School starts next week. And I am not ready to return to routine.
I feel that way every August. I just want a few more lazy weeks with my children.
And they are not really children anymore. Wyatt will be a senior and Paige a sophomore.
We spent many summers next to the sea. And about six summers when they where younger sleeping on the sea on a boat. There were lots of magical times.
And this summer was especially magical because I realize how quickly time passes.
I was thinking that as summer winds down, you probably have a folder of two full of art from the past school year. Or from many school years. Maybe your child is all grown up and you have piles or drawers full of colorful art.
Get it all out. Then do the unthinkable.
Rip them up. Save the the parts that speak to to you. The faces. The flowers.
Take out the Mod Podge. And a deep edge stretched canvas. And a paintbrush. Make a collage.
Our walls may not be big enough to hold all the paintings our children have created. But I promise, they are big enough to hold pieces of them.
I made four thick canvases filled with my children’s artwork a few years ago. Here is one below. Each canvas has pieces of both my son and my daughter. Side by side.
Together. But very separate. So like them.
My friend Jenelle visited me over the winter and was inspired by all of my children's artwork framed and hung in our home. She did this project with her son Sam.
Jenelle is an artist, an activist and a revolutionary. She is going to save the planet and our souls and teach us all how to reuse creatively. Here is her website.
I know. Brilliance. We were destined to be friends.
We met on twitter, through Oh My Handmade Goodness and this winter was the first time we meet in real time. We went on a short road trip and had a sleep over. Both of us walked away inspired by each other’s energy and creativity. Jenelle returned home and worked on this canvas with her son Sam. A collaboration.
I asked her to share her experience. Here is what she had to say...
"I seek refuge in art- no matter what emotion. I've always found it rewarding to create as an extension of my expressions. It was only natural that when I had children of my own, it wouldn't be long before they have edible finger paints or chunky crayons in hand. Not only is it a great activity for developing coordination, sensory, and experimentation- but it's very important to me to nurture their minds and encourage creativity and innovation.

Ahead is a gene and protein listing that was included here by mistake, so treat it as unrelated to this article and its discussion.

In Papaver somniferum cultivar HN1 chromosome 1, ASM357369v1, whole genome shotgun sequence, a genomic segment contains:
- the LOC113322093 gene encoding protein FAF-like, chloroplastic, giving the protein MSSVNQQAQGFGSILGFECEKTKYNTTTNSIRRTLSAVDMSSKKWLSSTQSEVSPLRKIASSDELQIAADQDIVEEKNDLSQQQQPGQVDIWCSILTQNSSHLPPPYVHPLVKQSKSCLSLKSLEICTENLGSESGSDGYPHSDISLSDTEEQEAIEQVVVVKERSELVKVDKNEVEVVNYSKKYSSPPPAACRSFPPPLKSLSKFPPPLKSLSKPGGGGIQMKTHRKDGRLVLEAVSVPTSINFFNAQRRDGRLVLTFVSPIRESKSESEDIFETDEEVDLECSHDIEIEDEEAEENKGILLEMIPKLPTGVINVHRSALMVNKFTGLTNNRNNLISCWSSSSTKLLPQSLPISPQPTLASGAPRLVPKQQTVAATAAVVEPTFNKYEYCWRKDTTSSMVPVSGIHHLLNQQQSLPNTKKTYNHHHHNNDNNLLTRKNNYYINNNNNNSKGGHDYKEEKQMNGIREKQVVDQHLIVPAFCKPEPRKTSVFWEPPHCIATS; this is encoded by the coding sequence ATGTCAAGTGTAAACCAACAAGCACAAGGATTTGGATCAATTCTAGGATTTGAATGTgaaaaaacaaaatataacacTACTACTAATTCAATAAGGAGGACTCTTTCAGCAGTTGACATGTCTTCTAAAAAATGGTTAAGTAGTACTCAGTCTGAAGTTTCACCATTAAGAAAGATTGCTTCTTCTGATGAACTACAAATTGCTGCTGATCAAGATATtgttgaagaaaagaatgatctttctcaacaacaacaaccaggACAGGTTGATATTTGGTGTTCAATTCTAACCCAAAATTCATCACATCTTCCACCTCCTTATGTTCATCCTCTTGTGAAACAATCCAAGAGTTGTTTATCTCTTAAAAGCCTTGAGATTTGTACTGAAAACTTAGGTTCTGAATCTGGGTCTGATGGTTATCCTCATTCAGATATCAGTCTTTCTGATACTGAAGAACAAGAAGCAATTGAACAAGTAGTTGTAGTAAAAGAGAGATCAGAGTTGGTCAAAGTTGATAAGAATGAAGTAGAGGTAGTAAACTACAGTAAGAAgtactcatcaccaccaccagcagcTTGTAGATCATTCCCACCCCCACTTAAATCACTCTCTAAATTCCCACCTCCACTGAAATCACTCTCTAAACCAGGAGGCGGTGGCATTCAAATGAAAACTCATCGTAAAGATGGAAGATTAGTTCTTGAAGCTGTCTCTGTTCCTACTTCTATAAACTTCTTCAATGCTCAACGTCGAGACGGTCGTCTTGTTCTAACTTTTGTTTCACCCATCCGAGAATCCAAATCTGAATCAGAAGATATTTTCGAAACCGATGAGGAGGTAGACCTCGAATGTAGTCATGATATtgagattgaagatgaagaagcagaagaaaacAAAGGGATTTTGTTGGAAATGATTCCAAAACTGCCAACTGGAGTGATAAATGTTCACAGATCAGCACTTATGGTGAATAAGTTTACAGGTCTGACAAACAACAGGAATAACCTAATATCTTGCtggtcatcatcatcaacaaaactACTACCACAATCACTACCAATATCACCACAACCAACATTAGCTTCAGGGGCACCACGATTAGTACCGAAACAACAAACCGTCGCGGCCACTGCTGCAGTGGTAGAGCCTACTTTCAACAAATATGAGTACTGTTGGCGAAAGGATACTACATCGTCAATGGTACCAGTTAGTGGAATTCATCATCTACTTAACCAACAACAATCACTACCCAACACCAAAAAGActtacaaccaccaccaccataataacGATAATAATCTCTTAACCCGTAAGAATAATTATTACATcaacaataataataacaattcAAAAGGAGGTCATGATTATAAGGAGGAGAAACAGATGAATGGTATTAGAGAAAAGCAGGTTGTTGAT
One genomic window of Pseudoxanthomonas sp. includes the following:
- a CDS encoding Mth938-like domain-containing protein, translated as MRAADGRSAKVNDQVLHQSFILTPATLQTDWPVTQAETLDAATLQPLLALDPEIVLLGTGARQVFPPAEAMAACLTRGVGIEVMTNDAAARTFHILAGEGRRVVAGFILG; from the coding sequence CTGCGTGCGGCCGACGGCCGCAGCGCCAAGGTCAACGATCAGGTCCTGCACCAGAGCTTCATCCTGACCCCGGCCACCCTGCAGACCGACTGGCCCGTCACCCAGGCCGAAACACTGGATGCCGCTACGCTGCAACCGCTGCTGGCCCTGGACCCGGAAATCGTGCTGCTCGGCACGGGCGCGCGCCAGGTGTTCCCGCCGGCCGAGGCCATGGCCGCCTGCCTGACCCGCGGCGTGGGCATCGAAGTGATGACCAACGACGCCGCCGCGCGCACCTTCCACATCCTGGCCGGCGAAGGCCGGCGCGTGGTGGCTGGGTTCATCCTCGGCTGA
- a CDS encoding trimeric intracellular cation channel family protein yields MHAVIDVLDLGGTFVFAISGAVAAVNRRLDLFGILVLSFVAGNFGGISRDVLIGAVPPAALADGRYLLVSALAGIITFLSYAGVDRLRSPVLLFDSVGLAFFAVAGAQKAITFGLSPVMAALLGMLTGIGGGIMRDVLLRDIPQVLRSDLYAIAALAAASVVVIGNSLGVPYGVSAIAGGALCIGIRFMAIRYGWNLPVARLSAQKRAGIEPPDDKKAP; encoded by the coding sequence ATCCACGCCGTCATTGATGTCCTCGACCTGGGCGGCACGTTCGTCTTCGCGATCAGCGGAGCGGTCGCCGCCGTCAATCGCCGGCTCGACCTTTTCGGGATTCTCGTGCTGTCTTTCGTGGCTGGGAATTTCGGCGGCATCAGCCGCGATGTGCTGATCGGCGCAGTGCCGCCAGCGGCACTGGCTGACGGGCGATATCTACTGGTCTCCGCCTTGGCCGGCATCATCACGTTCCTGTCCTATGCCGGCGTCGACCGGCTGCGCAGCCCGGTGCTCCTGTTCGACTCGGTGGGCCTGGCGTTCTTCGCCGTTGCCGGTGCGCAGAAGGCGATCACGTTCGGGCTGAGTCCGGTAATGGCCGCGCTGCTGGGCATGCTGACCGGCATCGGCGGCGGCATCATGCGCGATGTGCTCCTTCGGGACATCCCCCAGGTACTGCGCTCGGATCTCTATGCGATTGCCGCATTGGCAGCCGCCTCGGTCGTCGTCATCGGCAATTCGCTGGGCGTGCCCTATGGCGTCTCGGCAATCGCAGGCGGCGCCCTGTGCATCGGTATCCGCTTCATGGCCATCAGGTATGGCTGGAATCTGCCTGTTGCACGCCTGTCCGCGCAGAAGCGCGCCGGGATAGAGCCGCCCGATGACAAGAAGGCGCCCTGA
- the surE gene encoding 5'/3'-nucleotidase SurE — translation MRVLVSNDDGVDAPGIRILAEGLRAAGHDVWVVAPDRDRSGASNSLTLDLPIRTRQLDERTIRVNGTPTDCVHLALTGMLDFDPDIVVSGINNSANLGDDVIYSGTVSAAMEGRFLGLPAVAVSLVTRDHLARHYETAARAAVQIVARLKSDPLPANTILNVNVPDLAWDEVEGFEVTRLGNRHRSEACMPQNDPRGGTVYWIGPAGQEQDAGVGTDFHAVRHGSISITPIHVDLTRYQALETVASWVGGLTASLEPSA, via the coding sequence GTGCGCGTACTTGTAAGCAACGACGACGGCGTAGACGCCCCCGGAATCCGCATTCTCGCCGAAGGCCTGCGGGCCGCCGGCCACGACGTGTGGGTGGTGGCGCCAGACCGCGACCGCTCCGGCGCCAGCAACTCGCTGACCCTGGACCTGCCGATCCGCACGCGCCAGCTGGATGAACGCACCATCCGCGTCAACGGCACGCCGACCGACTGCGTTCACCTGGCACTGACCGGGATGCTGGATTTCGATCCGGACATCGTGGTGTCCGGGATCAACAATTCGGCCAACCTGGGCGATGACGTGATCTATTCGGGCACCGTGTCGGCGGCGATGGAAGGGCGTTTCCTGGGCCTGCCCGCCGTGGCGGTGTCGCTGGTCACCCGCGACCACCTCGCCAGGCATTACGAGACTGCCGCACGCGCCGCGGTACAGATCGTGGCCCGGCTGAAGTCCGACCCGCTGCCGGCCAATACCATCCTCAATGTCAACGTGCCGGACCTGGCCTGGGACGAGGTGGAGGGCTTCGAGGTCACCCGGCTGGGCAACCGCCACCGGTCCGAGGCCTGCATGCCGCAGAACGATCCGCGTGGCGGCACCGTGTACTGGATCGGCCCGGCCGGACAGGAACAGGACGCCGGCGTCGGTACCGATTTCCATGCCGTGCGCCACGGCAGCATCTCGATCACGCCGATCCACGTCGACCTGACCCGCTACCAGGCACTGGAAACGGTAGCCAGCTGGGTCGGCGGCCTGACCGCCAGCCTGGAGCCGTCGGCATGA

Needless to say I have an extensive collection of fine art- I dare say it’s curated because to me each scribble is cherished memory.
Not long ago I visited Colleen, at her beautiful home, nestled along the banks of the Delaware River in Bucks County.
Inside (as you might imagine) is filled with joyous colors, cherished works of art, and her family wrapped me in a blanket of love. Some of the art displayed in her home was made by her own children: carefully matted and framed, clay sculptures peer off shelves, and textile animals entice you to cuddle in every corner of their home.
I admired each and every line, the color choices, and characters- imagining what thoughts might've been going through their minds, imagining what the world appears like through their eyes. Colleen captured, preserved, and honored their childhood journey through these big and small works of art- and I was inspired to do the same.
When I returned home to my own family, my fridge and kitchen cabinets adorned with doodled art- I thought about ways I could share this and do it in a way that shows them (my boys) know how special their work truly is.
I gathered all of the folders full of past art projects done at home or at school- and began thumbing through them.
Paper work inside included a single wobbly marker line across a page, dated 6/2006: Sam was 7 months old. He's now 7 years old. One project stuck out at me- its a drawing of Sam in lightning storm with pencil scribbled words "I feel brave in a storm." I pulled this from a folder labeled 'kindergarten' and felt inspired. (And a little bit mushy inside too: because I hope he forever feels brave in a storm).
This became our project. Sam and I reminisced on the artwork inside- so many stories to share. Like when he became infatuated with super heroes at age four- everything had a cape or bad guy involved. Earlier this year for a home school project he painted the weather... freeze-framing the temperature Doppler on TV, he painted this amazing watercolor portrait. We began collaborating on this collage project- it features art of his from 7 months to 7 years.
The finished canvas measures 36 inches X 36 inches and revolves around this theme of weathering a storm.
Paint and glittery fire, water color paintings cut into rain drop shapes, torn magazine collages, tissue paper hearts, and even an Orco (character from He-Man Masters of the Universe) there to save the day. Just like the epic transformation and healings of Colleens altered notebooks- we were navigating these memories together, and I'm so thankful for Colleen’s friendship and inspiration- for allowing me to share this creative journey- it is so special to me and will always be a cherished memory and possession."